Google Wants to Make Mobile, Video and Programmatic ‘Revolutions’ Blasé by 2020

Q&A with its biz chief, Philipp Schindler

Headshot of Christopher Heine

Philipp Schindler was Google's ad chief for years, but few would know it. Having hailed from Germany, Schindler spent a good portion of his 11 years at Google running its European business before quietly ascending to global chief business officer 13 months ago. Now, for the first time in this role, he sat down with Adweek as he prepares to take the stage on Monday to address the industry at Advertising Week.

Schindler predicts his three favorite "revolutions"—mobile, video and programmatic—will be so common that by 2020 "we will actually look back and laugh that we called them revolutions."

Per Google, two-thirds of smartphone users say they turn to their devices to learn about a product or service after seeing a television commercial. With that in mind, the 45-year-old exec and his team will unveil to the Advertising Week audience a platform that allows brands to see how YouTube ads compare to TV spots for smartphone searches. Google data will show how its YouTube videos outperform linear TV by two times. "We're the prime time for the mobile world," Schindler proclaimed.

Adweek: What's the No. 1 challenge you're trying to solve for advertisers right now? 

Philipp Schindler: It is to really, truly take advantage of the mobile opportunity. We have seven properties at Google with over 1 billion users each. And I think there's been a myth out there that mobile revolves around apps, and we actually tested that. We did an analytical study with 1,000 users, and it turns out that people on the phone turned to search more than to any other service to get things done. It was, like, 87 percent turned to it to meet their needs, whether it's do-quick things like finding a restaurant or longer-term things like starting to think about holidays. We see the same mobile revolution happening on the YouTube side.

Just a few years ago, YouTube practically owned the entire video ads space. Since then, Facebook's really made inroads.

We think it's great that lots of companies are investing in digital video solutions or whatever you want to call the broader space. I feel there's room for lots of models, but the underlying trend is obviously that video consumption or television consumption—whatever you want to call it—is actually moving online. [Let's look at] the TV piece first. In an experiment we just ran, we saw 150 percent higher purchase intent from our paid ads versus television ads. And we also know on mobile—and without mentioning specific competitors—that the lift on brand consideration is four times higher for people who actually saw the video ad with sound on versus those who saw it without sound.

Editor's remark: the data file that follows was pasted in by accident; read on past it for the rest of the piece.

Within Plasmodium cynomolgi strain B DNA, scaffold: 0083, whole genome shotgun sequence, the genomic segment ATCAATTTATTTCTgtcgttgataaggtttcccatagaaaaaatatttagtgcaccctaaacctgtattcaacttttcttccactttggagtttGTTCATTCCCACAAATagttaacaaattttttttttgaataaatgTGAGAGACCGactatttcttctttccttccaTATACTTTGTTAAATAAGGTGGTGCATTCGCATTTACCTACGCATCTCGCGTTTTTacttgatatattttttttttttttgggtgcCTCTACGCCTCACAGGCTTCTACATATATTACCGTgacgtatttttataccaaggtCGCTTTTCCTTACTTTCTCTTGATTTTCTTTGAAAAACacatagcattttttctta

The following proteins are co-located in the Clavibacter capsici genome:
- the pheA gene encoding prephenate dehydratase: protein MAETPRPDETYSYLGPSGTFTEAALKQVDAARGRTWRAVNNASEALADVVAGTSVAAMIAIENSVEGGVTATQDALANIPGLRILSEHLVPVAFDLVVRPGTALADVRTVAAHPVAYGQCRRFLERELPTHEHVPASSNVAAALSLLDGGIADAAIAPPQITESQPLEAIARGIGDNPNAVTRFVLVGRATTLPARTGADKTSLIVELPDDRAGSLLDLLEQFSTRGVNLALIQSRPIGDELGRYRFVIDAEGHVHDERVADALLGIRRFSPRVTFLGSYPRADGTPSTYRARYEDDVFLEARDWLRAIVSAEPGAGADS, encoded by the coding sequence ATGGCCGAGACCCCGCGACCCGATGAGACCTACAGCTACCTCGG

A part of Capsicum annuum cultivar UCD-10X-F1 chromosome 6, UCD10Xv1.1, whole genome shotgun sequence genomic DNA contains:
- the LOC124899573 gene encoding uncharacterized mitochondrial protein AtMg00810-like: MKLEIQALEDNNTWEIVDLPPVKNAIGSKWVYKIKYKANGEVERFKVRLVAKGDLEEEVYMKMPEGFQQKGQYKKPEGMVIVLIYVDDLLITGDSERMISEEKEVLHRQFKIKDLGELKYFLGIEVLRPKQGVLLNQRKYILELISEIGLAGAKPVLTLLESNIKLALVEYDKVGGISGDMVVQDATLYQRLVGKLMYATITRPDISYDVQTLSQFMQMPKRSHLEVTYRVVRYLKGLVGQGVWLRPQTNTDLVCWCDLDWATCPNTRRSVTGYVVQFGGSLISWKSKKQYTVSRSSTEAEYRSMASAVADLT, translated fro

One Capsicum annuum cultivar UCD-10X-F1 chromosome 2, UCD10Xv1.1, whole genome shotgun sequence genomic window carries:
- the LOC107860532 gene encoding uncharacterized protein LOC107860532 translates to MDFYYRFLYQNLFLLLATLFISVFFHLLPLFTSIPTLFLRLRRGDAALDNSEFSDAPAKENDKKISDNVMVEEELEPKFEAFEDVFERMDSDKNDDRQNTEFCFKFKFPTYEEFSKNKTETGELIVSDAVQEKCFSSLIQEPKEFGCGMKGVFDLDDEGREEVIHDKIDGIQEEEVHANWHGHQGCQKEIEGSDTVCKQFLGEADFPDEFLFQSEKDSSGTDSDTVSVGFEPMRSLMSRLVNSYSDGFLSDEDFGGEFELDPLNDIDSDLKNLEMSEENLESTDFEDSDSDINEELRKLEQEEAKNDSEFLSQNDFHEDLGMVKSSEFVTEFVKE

Facebook, for some time, recommended that ad creatives plan for sound being off. It recently reversed that stance. Snapchat—which is the competitor I think you are referencing—is pushing the opposite now. Has Snapchat's rise taught Google about what Gen Y wants?

Frankly, millennials so deeply understand YouTube and are so active on YouTube that we have enough of a territory to learn from millennials in our own environment. We have roughly 50 percent of the U.S. population actually saying YouTube frequently helps them make purchase decisions as well. So going back to your question, I don't worry about us not understanding millennials, to be honest.

How is YouTube's premium ad service, Google Preferred, performing?

The volume of Preferred that was bought this year was already more than double than what we had at the same time last year. Same for the number of brands that are using Google Preferred—it has also doubled year over year. We have a super high repeat rate with clients [including Nestlé and Toyota].

What has your team been doing specifically to improve agency relationships?

It goes all the way from planning and data-integration activities to lots of work on the targeting and the ads-effectiveness side where we partner deeply with agencies, for example, in advanced analytics. We help them optimize campaign performance results and so on. We've launched a whole series of programs that are focused on helping creative agencies innovate better [with things like] unskippable ad labs and brand labs that we run in massive scale now. We have hundreds of specialists, if not thousands, that are focused on areas to help make our customers more successful.

How big of a concern is ad blocking at Google?

Well, it's definitely something we take very seriously. Let's say we strongly believe we have to fix the user experience issue here, and that's also why we announced to support what we call the Coalition for Better Ads that was announced at the Dmexco conference (in Germany on Sept. 15).

App-install marketers like Expedia have been very complimentary of your universal app campaigns product, which launched last year. What's different about it compared to other platforms? No. 1, ease of use. No. 2, performance. And we are [now] deploying some of our next-generation machine learning, artificial intelligence, under the hood.

How important is AI to the future of Google ad products?

It's transforming our customers' businesses, their processes, their products, customer service, and we are actively deploying it more and more and more. It's a game changer, no doubt.

This story first appeared in the September 26, 2016 issue of Adweek magazine.

Click here to subscribe.

@Chris_Heine Christopher Heine is a New York-based editor and writer.